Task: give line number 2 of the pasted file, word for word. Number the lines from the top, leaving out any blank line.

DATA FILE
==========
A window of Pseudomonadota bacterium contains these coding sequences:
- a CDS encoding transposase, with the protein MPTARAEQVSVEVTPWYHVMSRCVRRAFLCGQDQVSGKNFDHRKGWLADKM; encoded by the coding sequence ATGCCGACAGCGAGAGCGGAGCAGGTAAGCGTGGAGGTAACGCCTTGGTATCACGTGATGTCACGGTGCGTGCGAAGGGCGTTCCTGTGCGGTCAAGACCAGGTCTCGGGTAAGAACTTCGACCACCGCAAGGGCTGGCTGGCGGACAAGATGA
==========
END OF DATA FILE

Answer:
- a CDS encoding transposase, with the protein MPTARAEQVSVEVTPWYHVMSRCVRRAFLCGQDQVSGKNFDHRKGWLADKM; encoded by the coding sequence ATGCCGACAGCGAGAGCGGAGCAGGTAAGCGTGGAGGTAACGCCTTGGTATCACGTGATGTCACGGTGCGTGCGAAGGGCGTTCCTGTGCGGTCAAGACCAGGTCTCGGGTAAGAACTTCGACCACCGCAAGGGCTGGCTGGCGGACAAGATGA